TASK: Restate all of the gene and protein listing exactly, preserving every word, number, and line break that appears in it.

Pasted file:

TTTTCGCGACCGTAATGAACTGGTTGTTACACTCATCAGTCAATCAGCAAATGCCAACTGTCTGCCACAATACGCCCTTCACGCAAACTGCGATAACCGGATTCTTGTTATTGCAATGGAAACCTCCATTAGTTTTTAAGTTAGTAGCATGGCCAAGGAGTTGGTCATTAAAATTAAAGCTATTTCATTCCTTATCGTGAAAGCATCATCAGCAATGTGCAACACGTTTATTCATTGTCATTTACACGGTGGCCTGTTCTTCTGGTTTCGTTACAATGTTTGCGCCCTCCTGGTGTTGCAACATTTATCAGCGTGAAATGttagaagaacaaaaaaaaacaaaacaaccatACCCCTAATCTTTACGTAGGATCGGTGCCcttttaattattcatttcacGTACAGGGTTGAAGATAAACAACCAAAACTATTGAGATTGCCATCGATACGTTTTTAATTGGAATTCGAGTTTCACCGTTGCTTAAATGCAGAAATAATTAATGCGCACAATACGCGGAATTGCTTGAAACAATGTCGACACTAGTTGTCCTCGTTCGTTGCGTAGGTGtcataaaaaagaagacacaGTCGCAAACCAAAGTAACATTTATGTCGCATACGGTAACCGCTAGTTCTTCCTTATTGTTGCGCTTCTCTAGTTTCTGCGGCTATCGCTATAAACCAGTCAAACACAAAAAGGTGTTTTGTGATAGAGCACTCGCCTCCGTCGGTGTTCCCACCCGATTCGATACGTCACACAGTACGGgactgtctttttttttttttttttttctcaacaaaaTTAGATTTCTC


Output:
TTTTCGCGACCGTAATGAACTGGTTGTTACACTCATCAGTCAATCAGCAAATGCCAACTGTCTGCCACAATACGCCCTTCACGCAAACTGCGATAACCGGATTCTTGTTATTGCAATGGAAACCTCCATTAGTTTTTAAGTTAGTAGCATGGCCAAGGAGTTGGTCATTAAAATTAAAGCTATTTCATTCCTTATCGTGAAAGCATCATCAGCAATGTGCAACACGTTTATTCATTGTCATTTACACGGTGGCCTGTTCTTCTGGTTTCGTTACAATGTTTGCGCCCTCCTGGTGTTGCAACATTTATCAGCGTGAAATGttagaagaacaaaaaaaaacaaaacaaccatACCCCTAATCTTTACGTAGGATCGGTGCCcttttaattattcatttcacGTACAGGGTTGAAGATAAACAACCAAAACTATTGAGATTGCCATCGATACGTTTTTAATTGGAATTCGAGTTTCACCGTTGCTTAAATGCAGAAATAATTAATGCGCACAATACGCGGAATTGCTTGAAACAATGTCGACACTAGTTGTCCTCGTTCGTTGCGTAGGTGtcataaaaaagaagacacaGTCGCAAACCAAAGTAACATTTATGTCGCATACGGTAACCGCTAGTTCTTCCTTATTGTTGCGCTTCTCTAGTTTCTGCGGCTATCGCTATAAACCAGTCAAACACAAAAAGGTGTTTTGTGATAGAGCACTCGCCTCCGTCGGTGTTCCCACCCGATTCGATACGTCACACAGTACGGgactgtctttttttttttttttttttctcaacaaaaTTAGATTTCTC